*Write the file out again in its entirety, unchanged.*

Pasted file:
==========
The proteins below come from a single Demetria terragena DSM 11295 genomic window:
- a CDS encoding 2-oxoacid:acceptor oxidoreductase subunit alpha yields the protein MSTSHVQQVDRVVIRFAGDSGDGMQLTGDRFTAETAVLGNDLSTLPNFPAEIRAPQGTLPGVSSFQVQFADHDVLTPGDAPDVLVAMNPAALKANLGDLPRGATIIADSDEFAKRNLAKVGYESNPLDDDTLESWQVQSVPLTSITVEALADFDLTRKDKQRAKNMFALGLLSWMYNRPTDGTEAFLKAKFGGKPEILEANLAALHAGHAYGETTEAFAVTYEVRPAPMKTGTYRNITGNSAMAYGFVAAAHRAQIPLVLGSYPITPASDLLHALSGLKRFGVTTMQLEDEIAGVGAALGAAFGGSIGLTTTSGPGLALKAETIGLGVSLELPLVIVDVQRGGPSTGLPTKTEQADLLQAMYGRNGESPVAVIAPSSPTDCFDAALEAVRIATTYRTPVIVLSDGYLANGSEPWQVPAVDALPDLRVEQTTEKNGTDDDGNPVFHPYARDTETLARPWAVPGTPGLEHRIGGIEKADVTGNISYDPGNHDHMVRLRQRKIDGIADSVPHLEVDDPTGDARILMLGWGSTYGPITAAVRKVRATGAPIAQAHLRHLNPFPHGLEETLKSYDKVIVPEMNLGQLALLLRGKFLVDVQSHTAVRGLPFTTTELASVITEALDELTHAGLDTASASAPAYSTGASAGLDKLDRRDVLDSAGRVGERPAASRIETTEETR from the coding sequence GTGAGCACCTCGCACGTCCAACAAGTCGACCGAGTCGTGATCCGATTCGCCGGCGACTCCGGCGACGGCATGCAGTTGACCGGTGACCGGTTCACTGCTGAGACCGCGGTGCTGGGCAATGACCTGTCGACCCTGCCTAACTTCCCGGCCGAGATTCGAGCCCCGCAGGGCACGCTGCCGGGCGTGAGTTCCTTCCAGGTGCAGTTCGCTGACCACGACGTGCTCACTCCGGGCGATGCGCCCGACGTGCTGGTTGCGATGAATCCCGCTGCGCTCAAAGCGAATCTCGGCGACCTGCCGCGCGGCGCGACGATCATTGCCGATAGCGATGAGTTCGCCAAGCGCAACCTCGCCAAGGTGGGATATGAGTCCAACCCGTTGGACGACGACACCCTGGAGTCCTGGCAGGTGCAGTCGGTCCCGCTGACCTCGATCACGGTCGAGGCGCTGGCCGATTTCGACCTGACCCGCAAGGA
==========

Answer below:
The proteins below come from a single Demetria terragena DSM 11295 genomic window:
- a CDS encoding 2-oxoacid:acceptor oxidoreductase subunit alpha yields the protein MSTSHVQQVDRVVIRFAGDSGDGMQLTGDRFTAETAVLGNDLSTLPNFPAEIRAPQGTLPGVSSFQVQFADHDVLTPGDAPDVLVAMNPAALKANLGDLPRGATIIADSDEFAKRNLAKVGYESNPLDDDTLESWQVQSVPLTSITVEALADFDLTRKDKQRAKNMFALGLLSWMYNRPTDGTEAFLKAKFGGKPEILEANLAALHAGHAYGETTEAFAVTYEVRPAPMKTGTYRNITGNSAMAYGFVAAAHRAQIPLVLGSYPITPASDLLHALSGLKRFGVTTMQLEDEIAGVGAALGAAFGGSIGLTTTSGPGLALKAETIGLGVSLELPLVIVDVQRGGPSTGLPTKTEQADLLQAMYGRNGESPVAVIAPSSPTDCFDAALEAVRIATTYRTPVIVLSDGYLANGSEPWQVPAVDALPDLRVEQTTEKNGTDDDGNPVFHPYARDTETLARPWAVPGTPGLEHRIGGIEKADVTGNISYDPGNHDHMVRLRQRKIDGIADSVPHLEVDDPTGDARILMLGWGSTYGPITAAVRKVRATGAPIAQAHLRHLNPFPHGLEETLKSYDKVIVPEMNLGQLALLLRGKFLVDVQSHTAVRGLPFTTTELASVITEALDELTHAGLDTASASAPAYSTGASAGLDKLDRRDVLDSAGRVGERPAASRIETTEETR from the coding sequence GTGAGCACCTCGCACGTCCAACAAGTCGACCGAGTCGTGATCCGATTCGCCGGCGACTCCGGCGACGGCATGCAGTTGACCGGTGACCGGTTCACTGCTGAGACCGCGGTGCTGGGCAATGACCTGTCGACCCTGCCTAACTTCCCGGCCGAGATTCGAGCCCCGCAGGGCACGCTGCCGGGCGTGAGTTCCTTCCAGGTGCAGTTCGCTGACCACGACGTGCTCACTCCGGGCGATGCGCCCGACGTGCTGGTTGCGATGAATCCCGCTGCGCTCAAAGCGAATCTCGGCGACCTGCCGCGCGGCGCGACGATCATTGCCGATAGCGATGAGTTCGCCAAGCGCAACCTCGCCAAGGTGGGATATGAGTCCAACCCGTTGGACGACGACACCCTGGAGTCCTGGCAGGTGCAGTCGGTCCCGCTGACCTCGATCACGGTCGAGGCGCTGGCCGATTTCGACCTGACCCGCAAGGA